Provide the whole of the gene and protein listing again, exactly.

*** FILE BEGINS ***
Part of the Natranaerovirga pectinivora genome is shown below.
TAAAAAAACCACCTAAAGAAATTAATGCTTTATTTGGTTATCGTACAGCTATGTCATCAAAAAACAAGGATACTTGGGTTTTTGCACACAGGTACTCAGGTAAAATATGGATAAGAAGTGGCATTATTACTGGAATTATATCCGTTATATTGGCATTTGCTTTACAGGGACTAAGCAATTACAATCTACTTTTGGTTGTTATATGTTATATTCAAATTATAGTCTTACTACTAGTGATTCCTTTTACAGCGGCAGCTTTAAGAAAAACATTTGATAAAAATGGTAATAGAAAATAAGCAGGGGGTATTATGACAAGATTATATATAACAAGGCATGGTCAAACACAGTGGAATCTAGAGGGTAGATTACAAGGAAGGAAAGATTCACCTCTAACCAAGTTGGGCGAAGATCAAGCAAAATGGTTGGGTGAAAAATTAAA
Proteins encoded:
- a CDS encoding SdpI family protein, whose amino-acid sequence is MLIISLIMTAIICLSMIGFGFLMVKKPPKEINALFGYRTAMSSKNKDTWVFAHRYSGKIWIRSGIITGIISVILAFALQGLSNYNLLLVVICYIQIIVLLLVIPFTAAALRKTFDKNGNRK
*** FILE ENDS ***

Part of the Natranaerovirga pectinivora genome is shown below.
TAAAAAAACCACCTAAAGAAATTAATGCTTTATTTGGTTATCGTACAGCTATGTCATCAAAAAACAAGGATACTTGGGTTTTTGCACACAGGTACTCAGGTAAAATATGGATAAGAAGTGGCATTATTACTGGAATTATATCCGTTATATTGGCATTTGCTTTACAGGGACTAAGCAATTACAATCTACTTTTGGTTGTTATATGTTATATTCAAATTATAGTCTTACTACTAGTGATTCCTTTTACAGCGGCAGCTTTAAGAAAAACATTTGATAAAAATGGTAATAGAAAATAAGCAGGGGGTATTATGACAAGATTATATATAACAAGGCATGGTCAAACACAGTGGAATCTAGAGGGTAGATTACAAGGAAGGAAAGATTCACCTCTAACCAAGTTGGGCGAAGATCAAGCAAAATGGTTGGGTGAAAAATTAAA
Proteins encoded:
- a CDS encoding SdpI family protein, whose amino-acid sequence is MLIISLIMTAIICLSMIGFGFLMVKKPPKEINALFGYRTAMSSKNKDTWVFAHRYSGKIWIRSGIITGIISVILAFALQGLSNYNLLLVVICYIQIIVLLLVIPFTAAALRKTFDKNGNRK